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The Apple Computer Company as it was known back then, was founded on April 1st 1976 and sold its first Apple 1 computer in July 1976 for $666.66.

The Apple Computer Company as it was known back then, was founded on April 1st 1976 and sold its first Apple 1 computer in July 1976 for $666.66.



Apple Computer Company original logo

Photo Source: BBC News
 
The Apple 1 computer came with a MOS Technologies 6502 microprocessor, up to 8K bytes of RAM, and ran on the Apple 1 BASIC operating system. It was the first pre-assembled personal computer to hit the market.

The company produced about 200 units of their historic computer, sold 175 units, and destroyed the rest to make room for the Apple 2.  It is believed that only about 70 Apple 1 computers are still in existence today.




Photo Source: Charity Buzz



Charitybuzz Auction house projected to sell this extremely rare Celebration Apple 1 computer for $1m.  I am sure this goal seemed pretty doable since it was reported that Apple made up to $234 billion in revenue last year.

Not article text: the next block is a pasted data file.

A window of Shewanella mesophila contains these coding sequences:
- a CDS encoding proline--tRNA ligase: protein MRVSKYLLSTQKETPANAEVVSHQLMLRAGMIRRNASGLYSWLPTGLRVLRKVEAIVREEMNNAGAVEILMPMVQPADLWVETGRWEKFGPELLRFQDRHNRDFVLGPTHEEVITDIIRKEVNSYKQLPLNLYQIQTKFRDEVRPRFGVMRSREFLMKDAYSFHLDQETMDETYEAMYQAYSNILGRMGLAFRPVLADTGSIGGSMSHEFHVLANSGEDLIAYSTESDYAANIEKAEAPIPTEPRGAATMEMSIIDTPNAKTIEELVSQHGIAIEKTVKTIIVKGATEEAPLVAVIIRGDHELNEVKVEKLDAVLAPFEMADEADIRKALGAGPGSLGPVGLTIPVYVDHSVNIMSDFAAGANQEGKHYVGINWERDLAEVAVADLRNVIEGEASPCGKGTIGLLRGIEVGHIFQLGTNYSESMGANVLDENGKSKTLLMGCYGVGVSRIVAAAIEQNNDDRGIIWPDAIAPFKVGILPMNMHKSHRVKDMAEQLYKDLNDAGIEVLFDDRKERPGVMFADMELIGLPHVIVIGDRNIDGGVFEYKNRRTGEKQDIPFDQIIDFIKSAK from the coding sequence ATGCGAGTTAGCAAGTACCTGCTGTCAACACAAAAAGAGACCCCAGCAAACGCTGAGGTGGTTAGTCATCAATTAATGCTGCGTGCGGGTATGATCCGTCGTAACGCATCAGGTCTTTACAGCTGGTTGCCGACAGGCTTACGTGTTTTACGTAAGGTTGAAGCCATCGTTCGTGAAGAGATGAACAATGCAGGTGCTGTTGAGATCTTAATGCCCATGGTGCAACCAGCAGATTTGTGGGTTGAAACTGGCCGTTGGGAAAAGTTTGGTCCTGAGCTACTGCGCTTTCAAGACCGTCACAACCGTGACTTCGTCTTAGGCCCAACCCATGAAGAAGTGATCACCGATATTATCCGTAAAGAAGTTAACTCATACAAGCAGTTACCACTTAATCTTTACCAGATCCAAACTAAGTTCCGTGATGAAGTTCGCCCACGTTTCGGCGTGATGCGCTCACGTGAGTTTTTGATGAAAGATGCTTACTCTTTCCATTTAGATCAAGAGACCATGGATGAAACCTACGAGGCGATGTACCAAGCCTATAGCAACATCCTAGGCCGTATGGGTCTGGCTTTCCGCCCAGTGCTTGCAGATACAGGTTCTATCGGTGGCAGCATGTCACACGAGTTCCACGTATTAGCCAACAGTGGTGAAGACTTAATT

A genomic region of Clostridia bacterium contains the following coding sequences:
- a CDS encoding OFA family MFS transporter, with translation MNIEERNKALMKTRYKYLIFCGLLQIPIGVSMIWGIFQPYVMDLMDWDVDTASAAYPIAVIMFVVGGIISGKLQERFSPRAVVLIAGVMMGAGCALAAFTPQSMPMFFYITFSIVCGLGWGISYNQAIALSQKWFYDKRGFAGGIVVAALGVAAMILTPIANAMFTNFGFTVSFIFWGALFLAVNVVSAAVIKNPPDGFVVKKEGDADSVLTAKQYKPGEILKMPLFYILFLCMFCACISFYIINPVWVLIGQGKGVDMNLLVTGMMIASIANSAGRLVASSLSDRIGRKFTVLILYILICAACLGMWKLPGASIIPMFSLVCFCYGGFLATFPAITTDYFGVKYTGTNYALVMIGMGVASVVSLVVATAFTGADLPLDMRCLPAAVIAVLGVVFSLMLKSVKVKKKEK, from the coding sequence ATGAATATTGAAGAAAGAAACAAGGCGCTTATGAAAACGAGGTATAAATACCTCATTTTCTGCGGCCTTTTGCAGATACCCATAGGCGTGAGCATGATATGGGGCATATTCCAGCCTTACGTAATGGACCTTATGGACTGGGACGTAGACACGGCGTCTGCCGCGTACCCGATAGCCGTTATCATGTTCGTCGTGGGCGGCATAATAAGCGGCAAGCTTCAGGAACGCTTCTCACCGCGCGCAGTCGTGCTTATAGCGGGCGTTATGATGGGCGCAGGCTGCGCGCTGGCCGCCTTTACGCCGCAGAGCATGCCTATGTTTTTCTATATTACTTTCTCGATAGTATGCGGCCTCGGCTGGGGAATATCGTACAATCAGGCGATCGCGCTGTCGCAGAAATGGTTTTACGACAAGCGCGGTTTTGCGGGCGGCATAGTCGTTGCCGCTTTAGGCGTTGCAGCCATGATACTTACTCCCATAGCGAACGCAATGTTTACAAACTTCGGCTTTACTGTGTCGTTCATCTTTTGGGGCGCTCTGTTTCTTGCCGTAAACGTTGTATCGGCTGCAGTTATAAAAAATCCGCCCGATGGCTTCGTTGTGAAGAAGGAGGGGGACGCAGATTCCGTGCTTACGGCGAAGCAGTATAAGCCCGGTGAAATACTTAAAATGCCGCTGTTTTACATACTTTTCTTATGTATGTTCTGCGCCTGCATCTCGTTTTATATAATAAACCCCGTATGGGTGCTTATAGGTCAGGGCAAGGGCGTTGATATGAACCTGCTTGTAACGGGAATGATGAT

Auction house Bonhams was credited with selling a rare working version of the Apple 1 computer for $905,000 making this the highest-grossing Apple 1 computer..


 
Working Apple 1 Computer that sold for $905,00

Photo Source: Bonhams
 
 
Here is what $905,00 bought at the Bonhams auction.

APPLE 1 COMPUTER.
  • Apple 1 Motherboard, with label "Apple Computer 1 / Palo Alto. Ca. Copyright 1976."
  • Circuit board with four rows A-D, and columns 1-18
  • MOS Technologies 6502 microprocessor, labeled MCS 6502 1576
  • Keyboard interface and connector
  • 8K bytes RAM in 16-pin 4K memory chips
  • 4 power supplies including 3 capacitors; firmware in PROMS (A1, A2); low-profile sockets on all integrated circuits; inked "01-0070" on underside
  • Heatsink; expansion connector
  • Cassette board connector
  • Original cassette interface, approximately 15 x 9 x 2 1/2 inches

Sources: BBC News, Charitybuzz, Bonhams





"What would I do? I'd shut it down and give the money back to the shareholders." -- Michael Dell, after being asked what to do with Apple Computer in 1997



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